The big question in Irish politics is how Sinn Féin has become so strong? And why have attempts to stem its rise been so unsuccessful? The answer to these questions requires a nuanced understanding of the emergence of the Irish brand of populism, something our poll today highlights in Technicolor.
Rival parties often highlight Sinn Féin’s connection to past atrocities with a view to dissuading supposedly naive young voters. Such a strategy has failed to have any impact. This is because support for the party has relatively little to do with Sinn Féin itself. Indeed, when its voters are asked why they vote for their party of choice, their most common explanation is their opposition to Fianna Fáil and Fine Gael.
So, what is it about Fianna Fáil and Fine Gael?
At the last general election the UCD/Ireland Thinks exit poll found the feature that best differentiated Sinn Féin supporters from Fianna Fáil/Fine Gael supporters was their perception of corruption in politics. The fact this differential was so much stronger than age, social class, or attitudes toward a united Ireland was quite puzzling. But our poll today reveals even more about this dynamic.
Respondents were asked about the prosecution of hoteliers and politicians involved in organising the ‘Golfgate’ dinner: 70pc said it was fair to prosecute, 22pc said it was unfair. Of that 22pc, the vast majority (72pc) support Fianna Fáil or Fine Gael.
Similarly, respondents were asked their views on the controversial UN Security Council celebrations in the Department of Foreign Affairs: 62pc felt there should be repercussions, 29pc did not. Of the 29pc, again the vast majority (69pc) support either Fianna Fáil or Fine Gael.
These differences could be attributed to partisanship due to the involvement of senior government ministers. However, when we asked a general question about society and whether it is dictated by meritocratic norms or otherwise, the divergence is clear again.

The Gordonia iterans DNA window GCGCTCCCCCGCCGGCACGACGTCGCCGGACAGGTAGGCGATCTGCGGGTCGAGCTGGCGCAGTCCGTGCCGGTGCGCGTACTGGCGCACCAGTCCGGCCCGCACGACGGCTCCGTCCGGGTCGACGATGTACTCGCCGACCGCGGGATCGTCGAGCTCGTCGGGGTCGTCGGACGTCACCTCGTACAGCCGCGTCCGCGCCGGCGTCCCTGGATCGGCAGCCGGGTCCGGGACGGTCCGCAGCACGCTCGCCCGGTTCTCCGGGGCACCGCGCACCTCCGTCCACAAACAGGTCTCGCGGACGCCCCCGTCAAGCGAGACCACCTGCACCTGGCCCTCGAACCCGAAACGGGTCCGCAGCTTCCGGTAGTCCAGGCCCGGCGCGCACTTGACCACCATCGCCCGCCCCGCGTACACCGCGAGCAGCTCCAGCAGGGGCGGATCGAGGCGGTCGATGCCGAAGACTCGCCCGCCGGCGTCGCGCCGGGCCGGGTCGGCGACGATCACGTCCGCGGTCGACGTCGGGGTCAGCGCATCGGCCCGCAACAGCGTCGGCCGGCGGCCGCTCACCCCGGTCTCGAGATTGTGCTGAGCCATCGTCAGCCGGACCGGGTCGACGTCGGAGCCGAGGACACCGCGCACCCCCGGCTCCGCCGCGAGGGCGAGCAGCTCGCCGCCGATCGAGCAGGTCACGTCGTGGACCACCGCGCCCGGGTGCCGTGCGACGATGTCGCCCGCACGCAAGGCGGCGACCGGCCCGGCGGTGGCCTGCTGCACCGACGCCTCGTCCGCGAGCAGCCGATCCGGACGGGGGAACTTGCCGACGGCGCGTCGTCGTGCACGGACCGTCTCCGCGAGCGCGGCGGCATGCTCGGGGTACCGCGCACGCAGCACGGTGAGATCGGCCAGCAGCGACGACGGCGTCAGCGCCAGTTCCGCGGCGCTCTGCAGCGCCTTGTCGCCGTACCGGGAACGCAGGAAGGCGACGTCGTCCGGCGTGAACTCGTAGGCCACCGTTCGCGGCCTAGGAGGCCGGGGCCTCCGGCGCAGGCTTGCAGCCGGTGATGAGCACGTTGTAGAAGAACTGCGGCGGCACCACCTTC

In that question, 66pc of the public believe it is more “who you know than what you know” and just 9pc believe it is more about “what you know than who you know”, with the remainder stating that it’s both evenly or they are unsure. While 83pc of Sinn Féin voters believe that to “get ahead” is more about who you know, this falls to 46pc for the two lead government parties.
What should be apparent is Sinn Féin’s vote stacks up on the side where the majority is. This is an enormous advantage for the party, meaning any time these events emerge (like the Katherine Zappone incident), Sinn Féin stands to benefit from tapping into the reservoir of populist sentiment in Ireland.
These are known as wedge issues for Sinn Féin. While the other parties will irritate half of their voters depending on what side of the argument they take, Sinn Féin is not going to be punished for taking the populist position on these issues.
So, politics has seen the emergence of two different narratives. One suggests Ireland is deeply corrupt with cronyism rife throughout society, the other suggests it is a modern meritocratic nation and successful in relative terms.
Of course, the truth probably lies somewhere in between but this is part of the political football that is emerging.
Populism is described by political scientists as a worldview that pits the “pure people” against a “corrupt elite”. In other European countries it has emerged specifically with right-wing parties and through the salience of immigration.